Nothing to do with patience, everything to do with your remark. Don't waste your time digging up more threads on my behalf as I've seen enough to decide what route to take.
I apologize to the OP for the thread sidetrack, back to your regularly scheduled program.
I know this is the small block forum and this won't answer your question but in the old days the 426 Hemi had a specific "Nascar" rod that you could buy over the counter. The attached imaged shows one of my friend's 426 Hemi "Nascar" connecting rods next to a my one of my Buick 455 connecting rods.
Well look, the stock rods are cast. And while those do alright for what they are, they aren't a strong foundation. Cast rods can be broken much more easily than you might think. For my last build, (a 340) I found a deal on a set of Scat aftermarket rods for a Flathead Ford that used the SBB rod bearing. They used a 3/4" piston pin and had a 7" rod length. I was able to buy the set for not much over $100 and they were a regular item. Probably not available for that price now. The piston pin came out just below the ring package. With the reduced weight of the rods and pistons the engine is very responsive and I'm very satisfied with the power it produces. I'm now changing over to a 2002 GM ECM to run it. Heads are stock aluminum 300 and induction is via an M112 Eaton at 5psi boost.
I recently bought 2 sets of Nascar rods in 6.2" length for use in 300 builds. You've seen the threads. TA heads, cerokoted blocks, 340 cranks, plus boost. No, they haven't been built yet, the blocks, cranks and heads are at the machine shop. (mains are already turned) This stuff doesn't happen overnight.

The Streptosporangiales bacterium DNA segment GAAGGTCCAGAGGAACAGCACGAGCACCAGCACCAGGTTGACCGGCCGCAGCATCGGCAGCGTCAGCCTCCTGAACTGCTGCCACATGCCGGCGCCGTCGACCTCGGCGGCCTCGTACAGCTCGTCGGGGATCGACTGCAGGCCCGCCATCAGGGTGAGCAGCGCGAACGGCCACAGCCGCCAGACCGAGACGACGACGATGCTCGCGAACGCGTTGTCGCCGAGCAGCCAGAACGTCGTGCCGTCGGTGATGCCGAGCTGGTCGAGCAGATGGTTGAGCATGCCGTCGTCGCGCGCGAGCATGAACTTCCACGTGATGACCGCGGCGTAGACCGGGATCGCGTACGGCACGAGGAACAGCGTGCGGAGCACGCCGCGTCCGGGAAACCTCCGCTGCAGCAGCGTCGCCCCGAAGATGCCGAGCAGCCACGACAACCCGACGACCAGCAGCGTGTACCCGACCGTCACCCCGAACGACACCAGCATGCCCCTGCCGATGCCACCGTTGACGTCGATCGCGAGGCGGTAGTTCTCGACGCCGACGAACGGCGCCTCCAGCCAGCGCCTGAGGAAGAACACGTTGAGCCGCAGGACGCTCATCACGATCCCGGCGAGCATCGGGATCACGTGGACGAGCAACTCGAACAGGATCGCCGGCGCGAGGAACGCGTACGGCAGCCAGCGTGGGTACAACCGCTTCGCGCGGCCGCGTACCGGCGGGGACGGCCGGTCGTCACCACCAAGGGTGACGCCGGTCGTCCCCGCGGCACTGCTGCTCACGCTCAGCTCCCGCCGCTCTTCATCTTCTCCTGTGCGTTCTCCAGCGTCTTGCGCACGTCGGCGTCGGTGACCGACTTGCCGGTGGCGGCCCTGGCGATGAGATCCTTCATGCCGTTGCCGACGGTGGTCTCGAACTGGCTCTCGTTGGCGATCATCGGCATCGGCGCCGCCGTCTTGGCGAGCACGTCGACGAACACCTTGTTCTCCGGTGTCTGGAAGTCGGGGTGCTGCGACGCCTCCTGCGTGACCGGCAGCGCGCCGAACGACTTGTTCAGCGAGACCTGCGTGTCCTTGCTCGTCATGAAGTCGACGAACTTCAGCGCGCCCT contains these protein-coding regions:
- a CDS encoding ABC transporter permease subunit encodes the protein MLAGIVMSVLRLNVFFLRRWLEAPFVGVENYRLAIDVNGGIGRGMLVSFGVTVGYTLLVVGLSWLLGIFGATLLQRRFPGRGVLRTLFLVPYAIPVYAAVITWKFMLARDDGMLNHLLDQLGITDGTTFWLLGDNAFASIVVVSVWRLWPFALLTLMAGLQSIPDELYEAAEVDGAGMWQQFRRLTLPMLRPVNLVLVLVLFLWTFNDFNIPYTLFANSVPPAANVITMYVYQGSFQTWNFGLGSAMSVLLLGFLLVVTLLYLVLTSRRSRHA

So its all right for you to make your DB remark; " I've seen the recipe posted ad nauseam"(knowing that the majority if not all of those "nauseam"posts were from me) then act like a thin skinned victom when I post a snarky reply.
Also there was the time a couple weeks ago that I directly answered a similar question you asked me that pointed to a running example that I did the machine work on the rods for that engine that the owner has even posted a couple videos of it running.
Derek, do you still have the link to the ebay seller who sells these? I may use these in a stock stroke build just to lighten the rotating mass. What were the dimensions compared to OE SBB rods?
Just put in nascar connecting rods in the eBay search and they will show the rods with the various sellers that sells them.
You want the rods that are .900" wide on the big end so they can be narrowed to the correct sbb offset. The lengths from 6.300" to 6.450" work good for the sbb 350 with a custom or customizable piston .
Stay away from the 1.976" big end housing bore size(1.850" journal size) if you're not adding stroke. The 2.008" and 2.015" housing bore size can use the larger Honda 1.889" bearings.
Or give me a call I might have a set that will work for you?
Sooooo, what route are you taking after all that......
Inquiring minds want to know.
To answer your question, YES. I’m running them in my twin turbo set up, stroked to 370......
I know I've missed a lot of this, but I would like to know more about what you accomplished with this build.